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Renaissance Printed Epistolary Collections: From Models for ‘good writing’ to Handbooks for Secretaries*

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From 1538, the year of the first publication of Aretino’s collection of Lettere, the Italian book market was overrun by hundreds of editions of epistolary collections. The reason lays in how well the genre served a variety of purposes; their language, for example, couched as they were in the idiom of high officialdom but still setting examples of the correct usage of the Italian vernacular. Not least, was their function as bearer of chronicles of contemporary events and famous personalities. The publication in 1564 of Sansovino’s Del secretario launched a new genre of epistolary: the book was not only a collection of letters, but also a treatise on the role and function of the court secretary. Subsequently, texts and indexes took to being organized by rhetorical typology which enhanced their relevance. In the end, however, the standardized models that prevailed were bereft of any reference to contemporary events.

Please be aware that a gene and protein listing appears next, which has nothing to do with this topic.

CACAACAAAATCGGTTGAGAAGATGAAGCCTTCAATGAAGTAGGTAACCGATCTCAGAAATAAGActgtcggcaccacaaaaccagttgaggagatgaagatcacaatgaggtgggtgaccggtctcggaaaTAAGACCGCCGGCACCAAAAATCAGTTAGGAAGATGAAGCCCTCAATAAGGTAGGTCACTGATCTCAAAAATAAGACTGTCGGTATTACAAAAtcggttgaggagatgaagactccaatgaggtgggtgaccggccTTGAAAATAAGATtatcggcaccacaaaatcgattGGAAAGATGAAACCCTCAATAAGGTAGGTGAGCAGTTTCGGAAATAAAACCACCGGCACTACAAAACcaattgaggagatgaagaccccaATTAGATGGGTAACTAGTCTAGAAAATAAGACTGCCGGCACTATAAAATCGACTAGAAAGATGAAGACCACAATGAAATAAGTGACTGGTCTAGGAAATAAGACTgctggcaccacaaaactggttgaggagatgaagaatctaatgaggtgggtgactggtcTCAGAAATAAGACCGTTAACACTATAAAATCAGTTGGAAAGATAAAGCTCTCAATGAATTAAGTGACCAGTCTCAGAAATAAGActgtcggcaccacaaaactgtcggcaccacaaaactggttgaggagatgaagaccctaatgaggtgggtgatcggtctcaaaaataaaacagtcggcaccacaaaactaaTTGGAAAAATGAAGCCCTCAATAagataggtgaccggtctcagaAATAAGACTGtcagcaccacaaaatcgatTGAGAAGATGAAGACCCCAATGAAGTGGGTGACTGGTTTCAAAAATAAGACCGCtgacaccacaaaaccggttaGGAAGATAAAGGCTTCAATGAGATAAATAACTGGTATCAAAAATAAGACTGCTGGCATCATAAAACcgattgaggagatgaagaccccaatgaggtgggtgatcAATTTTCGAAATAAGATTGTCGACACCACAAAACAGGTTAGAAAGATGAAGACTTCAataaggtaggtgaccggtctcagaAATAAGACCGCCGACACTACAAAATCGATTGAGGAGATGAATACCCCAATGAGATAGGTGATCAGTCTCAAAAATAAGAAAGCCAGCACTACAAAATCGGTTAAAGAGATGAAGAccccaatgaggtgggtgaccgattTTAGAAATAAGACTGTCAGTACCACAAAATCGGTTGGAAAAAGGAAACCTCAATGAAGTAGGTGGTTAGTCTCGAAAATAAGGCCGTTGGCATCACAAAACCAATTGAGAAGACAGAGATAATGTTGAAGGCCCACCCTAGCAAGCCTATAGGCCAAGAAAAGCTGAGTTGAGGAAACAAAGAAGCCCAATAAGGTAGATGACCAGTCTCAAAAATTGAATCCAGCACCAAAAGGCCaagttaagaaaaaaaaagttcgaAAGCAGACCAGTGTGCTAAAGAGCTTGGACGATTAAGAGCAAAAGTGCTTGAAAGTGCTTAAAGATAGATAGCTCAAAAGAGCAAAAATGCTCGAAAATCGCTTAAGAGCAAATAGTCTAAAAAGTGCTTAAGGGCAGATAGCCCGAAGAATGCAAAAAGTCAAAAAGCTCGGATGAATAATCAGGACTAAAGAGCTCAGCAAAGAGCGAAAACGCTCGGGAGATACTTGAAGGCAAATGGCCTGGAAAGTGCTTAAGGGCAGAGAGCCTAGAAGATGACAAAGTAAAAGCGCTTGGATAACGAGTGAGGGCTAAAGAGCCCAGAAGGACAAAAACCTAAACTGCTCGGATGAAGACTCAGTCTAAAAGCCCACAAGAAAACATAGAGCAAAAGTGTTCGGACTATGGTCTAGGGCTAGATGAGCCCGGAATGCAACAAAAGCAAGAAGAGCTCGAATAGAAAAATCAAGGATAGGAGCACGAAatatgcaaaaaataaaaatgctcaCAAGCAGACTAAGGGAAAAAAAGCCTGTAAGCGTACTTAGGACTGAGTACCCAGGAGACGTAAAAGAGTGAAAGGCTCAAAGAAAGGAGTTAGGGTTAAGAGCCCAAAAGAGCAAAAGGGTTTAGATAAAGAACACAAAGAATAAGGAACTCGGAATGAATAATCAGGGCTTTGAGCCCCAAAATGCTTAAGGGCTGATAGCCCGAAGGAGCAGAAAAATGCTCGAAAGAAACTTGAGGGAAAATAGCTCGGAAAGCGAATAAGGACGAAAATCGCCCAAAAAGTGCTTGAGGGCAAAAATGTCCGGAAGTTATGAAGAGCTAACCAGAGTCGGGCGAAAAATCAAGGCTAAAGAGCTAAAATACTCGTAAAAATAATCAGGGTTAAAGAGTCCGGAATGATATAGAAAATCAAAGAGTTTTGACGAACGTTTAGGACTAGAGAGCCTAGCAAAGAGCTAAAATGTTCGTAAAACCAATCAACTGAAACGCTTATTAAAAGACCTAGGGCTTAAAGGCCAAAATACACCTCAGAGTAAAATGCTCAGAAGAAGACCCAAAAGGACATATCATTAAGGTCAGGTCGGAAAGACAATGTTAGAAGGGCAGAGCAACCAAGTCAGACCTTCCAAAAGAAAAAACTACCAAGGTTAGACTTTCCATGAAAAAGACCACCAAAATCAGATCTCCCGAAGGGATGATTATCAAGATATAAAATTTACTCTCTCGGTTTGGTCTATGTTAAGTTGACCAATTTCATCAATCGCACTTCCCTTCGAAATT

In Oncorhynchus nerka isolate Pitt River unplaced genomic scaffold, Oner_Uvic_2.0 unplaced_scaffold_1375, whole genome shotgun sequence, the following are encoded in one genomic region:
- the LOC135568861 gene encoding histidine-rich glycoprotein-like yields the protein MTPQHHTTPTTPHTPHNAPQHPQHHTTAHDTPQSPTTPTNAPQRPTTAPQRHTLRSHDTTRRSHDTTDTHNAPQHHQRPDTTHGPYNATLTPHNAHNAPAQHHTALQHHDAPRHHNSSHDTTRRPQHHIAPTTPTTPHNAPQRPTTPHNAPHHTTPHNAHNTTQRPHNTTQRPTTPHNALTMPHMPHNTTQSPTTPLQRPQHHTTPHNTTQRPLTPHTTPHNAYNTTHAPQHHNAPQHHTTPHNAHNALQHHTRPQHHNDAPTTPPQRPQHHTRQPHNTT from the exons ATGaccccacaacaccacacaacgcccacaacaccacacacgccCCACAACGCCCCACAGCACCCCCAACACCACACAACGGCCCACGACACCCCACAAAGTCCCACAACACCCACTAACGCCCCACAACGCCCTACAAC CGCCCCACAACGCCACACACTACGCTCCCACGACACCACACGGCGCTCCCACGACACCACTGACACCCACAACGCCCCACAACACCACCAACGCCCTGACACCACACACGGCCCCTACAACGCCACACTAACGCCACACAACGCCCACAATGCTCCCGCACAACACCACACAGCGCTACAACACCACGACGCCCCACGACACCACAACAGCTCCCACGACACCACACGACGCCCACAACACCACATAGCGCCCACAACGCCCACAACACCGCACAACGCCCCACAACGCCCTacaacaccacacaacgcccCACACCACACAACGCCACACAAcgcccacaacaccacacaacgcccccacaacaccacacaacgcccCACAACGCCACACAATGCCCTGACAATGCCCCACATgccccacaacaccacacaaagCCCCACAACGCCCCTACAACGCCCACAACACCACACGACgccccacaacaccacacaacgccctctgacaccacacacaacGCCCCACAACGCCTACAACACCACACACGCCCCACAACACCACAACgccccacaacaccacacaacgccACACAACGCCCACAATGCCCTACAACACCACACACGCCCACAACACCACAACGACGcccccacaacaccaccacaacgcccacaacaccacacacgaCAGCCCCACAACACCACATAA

Affiliations: 1: University of MilanItaly


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